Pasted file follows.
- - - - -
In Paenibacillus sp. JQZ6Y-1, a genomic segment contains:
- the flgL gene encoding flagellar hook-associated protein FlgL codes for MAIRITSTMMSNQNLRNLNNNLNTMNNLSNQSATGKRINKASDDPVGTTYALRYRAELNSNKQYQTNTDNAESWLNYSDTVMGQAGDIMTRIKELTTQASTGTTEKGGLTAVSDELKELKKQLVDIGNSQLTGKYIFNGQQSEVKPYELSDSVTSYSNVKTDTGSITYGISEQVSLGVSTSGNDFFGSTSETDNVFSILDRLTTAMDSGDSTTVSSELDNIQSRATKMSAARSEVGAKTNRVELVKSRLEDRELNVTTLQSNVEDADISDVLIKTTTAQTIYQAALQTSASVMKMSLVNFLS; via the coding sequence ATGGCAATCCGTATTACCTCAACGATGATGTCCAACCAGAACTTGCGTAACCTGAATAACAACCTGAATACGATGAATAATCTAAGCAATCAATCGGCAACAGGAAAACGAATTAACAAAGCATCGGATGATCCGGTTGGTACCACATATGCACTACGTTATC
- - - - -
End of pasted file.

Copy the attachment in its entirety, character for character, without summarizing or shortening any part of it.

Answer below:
In Paenibacillus sp. JQZ6Y-1, a genomic segment contains:
- the flgL gene encoding flagellar hook-associated protein FlgL codes for MAIRITSTMMSNQNLRNLNNNLNTMNNLSNQSATGKRINKASDDPVGTTYALRYRAELNSNKQYQTNTDNAESWLNYSDTVMGQAGDIMTRIKELTTQASTGTTEKGGLTAVSDELKELKKQLVDIGNSQLTGKYIFNGQQSEVKPYELSDSVTSYSNVKTDTGSITYGISEQVSLGVSTSGNDFFGSTSETDNVFSILDRLTTAMDSGDSTTVSSELDNIQSRATKMSAARSEVGAKTNRVELVKSRLEDRELNVTTLQSNVEDADISDVLIKTTTAQTIYQAALQTSASVMKMSLVNFLS; via the coding sequence ATGGCAATCCGTATTACCTCAACGATGATGTCCAACCAGAACTTGCGTAACCTGAATAACAACCTGAATACGATGAATAATCTAAGCAATCAATCGGCAACAGGAAAACGAATTAACAAAGCATCGGATGATCCGGTTGGTACCACATATGCACTACGTTATC